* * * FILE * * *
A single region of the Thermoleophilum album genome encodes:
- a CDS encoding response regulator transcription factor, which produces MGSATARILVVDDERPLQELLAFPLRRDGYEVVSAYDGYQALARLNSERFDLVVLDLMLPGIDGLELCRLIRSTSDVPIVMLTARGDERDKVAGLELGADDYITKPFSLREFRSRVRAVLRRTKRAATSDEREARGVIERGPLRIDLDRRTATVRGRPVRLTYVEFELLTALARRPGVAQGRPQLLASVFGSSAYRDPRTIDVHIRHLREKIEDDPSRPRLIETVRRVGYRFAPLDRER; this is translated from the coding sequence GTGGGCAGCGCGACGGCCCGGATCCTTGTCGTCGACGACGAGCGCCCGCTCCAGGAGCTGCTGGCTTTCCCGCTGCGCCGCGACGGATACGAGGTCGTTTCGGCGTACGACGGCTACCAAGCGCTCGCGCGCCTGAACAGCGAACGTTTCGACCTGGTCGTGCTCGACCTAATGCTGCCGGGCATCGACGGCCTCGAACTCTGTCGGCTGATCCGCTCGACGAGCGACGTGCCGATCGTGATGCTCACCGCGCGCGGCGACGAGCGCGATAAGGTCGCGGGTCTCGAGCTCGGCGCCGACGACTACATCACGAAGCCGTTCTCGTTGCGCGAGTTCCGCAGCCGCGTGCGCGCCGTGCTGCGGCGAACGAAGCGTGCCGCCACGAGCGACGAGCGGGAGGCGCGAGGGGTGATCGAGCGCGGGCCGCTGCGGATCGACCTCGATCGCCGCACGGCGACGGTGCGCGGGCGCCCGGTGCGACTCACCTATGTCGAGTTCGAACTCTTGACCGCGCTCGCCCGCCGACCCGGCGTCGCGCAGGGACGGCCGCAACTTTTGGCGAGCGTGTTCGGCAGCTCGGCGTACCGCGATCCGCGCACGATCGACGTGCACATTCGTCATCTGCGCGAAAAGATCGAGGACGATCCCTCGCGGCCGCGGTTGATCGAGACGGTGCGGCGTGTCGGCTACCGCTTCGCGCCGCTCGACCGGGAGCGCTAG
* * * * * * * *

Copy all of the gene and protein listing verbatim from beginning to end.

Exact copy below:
A single region of the Thermoleophilum album genome encodes:
- a CDS encoding response regulator transcription factor, which produces MGSATARILVVDDERPLQELLAFPLRRDGYEVVSAYDGYQALARLNSERFDLVVLDLMLPGIDGLELCRLIRSTSDVPIVMLTARGDERDKVAGLELGADDYITKPFSLREFRSRVRAVLRRTKRAATSDEREARGVIERGPLRIDLDRRTATVRGRPVRLTYVEFELLTALARRPGVAQGRPQLLASVFGSSAYRDPRTIDVHIRHLREKIEDDPSRPRLIETVRRVGYRFAPLDRER; this is translated from the coding sequence GTGGGCAGCGCGACGGCCCGGATCCTTGTCGTCGACGACGAGCGCCCGCTCCAGGAGCTGCTGGCTTTCCCGCTGCGCCGCGACGGATACGAGGTCGTTTCGGCGTACGACGGCTACCAAGCGCTCGCGCGCCTGAACAGCGAACGTTTCGACCTGGTCGTGCTCGACCTAATGCTGCCGGGCATCGACGGCCTCGAACTCTGTCGGCTGATCCGCTCGACGAGCGACGTGCCGATCGTGATGCTCACCGCGCGCGGCGACGAGCGCGATAAGGTCGCGGGTCTCGAGCTCGGCGCCGACGACTACATCACGAAGCCGTTCTCGTTGCGCGAGTTCCGCAGCCGCGTGCGCGCCGTGCTGCGGCGAACGAAGCGTGCCGCCACGAGCGACGAGCGGGAGGCGCGAGGGGTGATCGAGCGCGGGCCGCTGCGGATCGACCTCGATCGCCGCACGGCGACGGTGCGCGGGCGCCCGGTGCGACTCACCTATGTCGAGTTCGAACTCTTGACCGCGCTCGCCCGCCGACCCGGCGTCGCGCAGGGACGGCCGCAACTTTTGGCGAGCGTGTTCGGCAGCTCGGCGTACCGCGATCCGCGCACGATCGACGTGCACATTCGTCATCTGCGCGAAAAGATCGAGGACGATCCCTCGCGGCCGCGGTTGATCGAGACGGTGCGGCGTGTCGGCTACCGCTTCGCGCCGCTCGACCGGGAGCGCTAG